Cardiovascular disease is the leading case of mortality from non-communicable diseases (NCD) in India. The government's National Programme for Prevention and Control of Cancer, Diabetes, Cardiovascular Diseases and Stroke seeks to increase capacity building, screening, referral and management of NCDs across India, and includes community-based outreach and screening programmes. The government in India routinely provides basic care at religious mass gatherings. However, in 2015, at the Kumbh Mela in Nashik and Trimbakeshwar, the state government extended its services to include a hypertension screening programme. We examine here the value and implications of such opportunistic screening at mass gatherings. At the Kumbh, 5760 persons voluntarily opted for hypertension screening, and received a single blood pressure measurement. In all, 1783 (33.6%) screened positive, of whom, 1580 were previously unaware of their diagnosis. Of the 303 that had previously known hypertension, 240 (79%) were prescribed medications, and 160 were compliant (that is, 52.8% under treatment). Fifty-five (18%) had normal blood pressure readings (BP under control). The data also demonstrated higher prevalence (39%) of hypertension among tobacco users compared to non-users (28%) (P<0.001). Poor recording of phone numbers (0.01%) precluded any phone-based follow-up. The low rates of hypertension awareness, treatment and control underscore the ongoing challenge of both hypertension screening and management in India.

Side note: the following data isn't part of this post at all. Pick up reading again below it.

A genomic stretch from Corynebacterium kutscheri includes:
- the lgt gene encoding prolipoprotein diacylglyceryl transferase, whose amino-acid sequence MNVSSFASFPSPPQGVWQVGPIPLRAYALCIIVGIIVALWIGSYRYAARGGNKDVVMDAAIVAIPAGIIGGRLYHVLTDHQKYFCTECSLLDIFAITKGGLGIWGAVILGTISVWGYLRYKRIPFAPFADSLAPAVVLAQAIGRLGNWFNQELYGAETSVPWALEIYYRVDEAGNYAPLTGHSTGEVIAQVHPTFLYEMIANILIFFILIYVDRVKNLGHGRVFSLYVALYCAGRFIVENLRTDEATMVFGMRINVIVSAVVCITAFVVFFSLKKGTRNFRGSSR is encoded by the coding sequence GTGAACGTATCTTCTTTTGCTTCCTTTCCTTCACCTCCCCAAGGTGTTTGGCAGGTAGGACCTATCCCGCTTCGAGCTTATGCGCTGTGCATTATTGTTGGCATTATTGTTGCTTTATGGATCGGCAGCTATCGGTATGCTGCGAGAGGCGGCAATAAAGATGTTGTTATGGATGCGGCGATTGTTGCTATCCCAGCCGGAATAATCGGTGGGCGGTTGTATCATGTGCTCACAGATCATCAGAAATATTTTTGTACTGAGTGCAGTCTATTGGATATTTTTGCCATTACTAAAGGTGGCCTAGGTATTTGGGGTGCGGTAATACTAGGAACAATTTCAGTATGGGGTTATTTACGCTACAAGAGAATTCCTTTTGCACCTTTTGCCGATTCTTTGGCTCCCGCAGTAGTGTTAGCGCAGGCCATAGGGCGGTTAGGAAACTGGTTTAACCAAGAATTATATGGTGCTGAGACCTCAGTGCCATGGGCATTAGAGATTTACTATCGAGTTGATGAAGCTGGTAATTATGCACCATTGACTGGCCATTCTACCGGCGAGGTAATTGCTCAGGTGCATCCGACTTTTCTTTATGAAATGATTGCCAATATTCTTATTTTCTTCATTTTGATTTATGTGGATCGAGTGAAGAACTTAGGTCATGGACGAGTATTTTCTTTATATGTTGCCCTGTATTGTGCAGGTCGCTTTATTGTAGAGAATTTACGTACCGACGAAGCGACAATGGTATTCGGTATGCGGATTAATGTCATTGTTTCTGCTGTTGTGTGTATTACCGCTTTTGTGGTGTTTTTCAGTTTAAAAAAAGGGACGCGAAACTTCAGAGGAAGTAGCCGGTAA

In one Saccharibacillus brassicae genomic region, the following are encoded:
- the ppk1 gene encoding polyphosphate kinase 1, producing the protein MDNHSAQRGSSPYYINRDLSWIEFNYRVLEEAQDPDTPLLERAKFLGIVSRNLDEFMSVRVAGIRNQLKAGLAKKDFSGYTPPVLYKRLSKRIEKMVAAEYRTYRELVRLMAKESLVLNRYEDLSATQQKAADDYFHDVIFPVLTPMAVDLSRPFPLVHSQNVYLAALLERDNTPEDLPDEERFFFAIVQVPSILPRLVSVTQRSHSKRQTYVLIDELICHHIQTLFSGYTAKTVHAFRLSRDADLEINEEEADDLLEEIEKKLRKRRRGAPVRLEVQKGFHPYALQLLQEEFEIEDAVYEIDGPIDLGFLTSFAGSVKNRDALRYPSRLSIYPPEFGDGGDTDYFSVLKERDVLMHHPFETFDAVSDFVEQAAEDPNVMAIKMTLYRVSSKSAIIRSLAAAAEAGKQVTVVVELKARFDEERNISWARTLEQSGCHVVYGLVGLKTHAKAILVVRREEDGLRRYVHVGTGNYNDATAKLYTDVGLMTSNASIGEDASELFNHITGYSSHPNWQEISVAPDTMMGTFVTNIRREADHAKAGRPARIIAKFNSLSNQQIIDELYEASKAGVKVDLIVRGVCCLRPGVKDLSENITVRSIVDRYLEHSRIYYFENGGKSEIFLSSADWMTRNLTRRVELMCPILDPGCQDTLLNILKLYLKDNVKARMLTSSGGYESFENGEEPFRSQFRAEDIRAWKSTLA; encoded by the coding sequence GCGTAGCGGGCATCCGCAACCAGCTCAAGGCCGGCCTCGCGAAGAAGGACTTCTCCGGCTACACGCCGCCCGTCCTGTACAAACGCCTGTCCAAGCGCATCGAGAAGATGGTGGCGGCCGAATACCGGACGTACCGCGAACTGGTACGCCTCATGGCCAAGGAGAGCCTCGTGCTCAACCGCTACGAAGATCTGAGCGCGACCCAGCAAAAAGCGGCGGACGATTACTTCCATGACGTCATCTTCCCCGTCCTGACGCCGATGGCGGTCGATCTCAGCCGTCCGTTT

ASJC Scopus subject areas
- Internal Medicine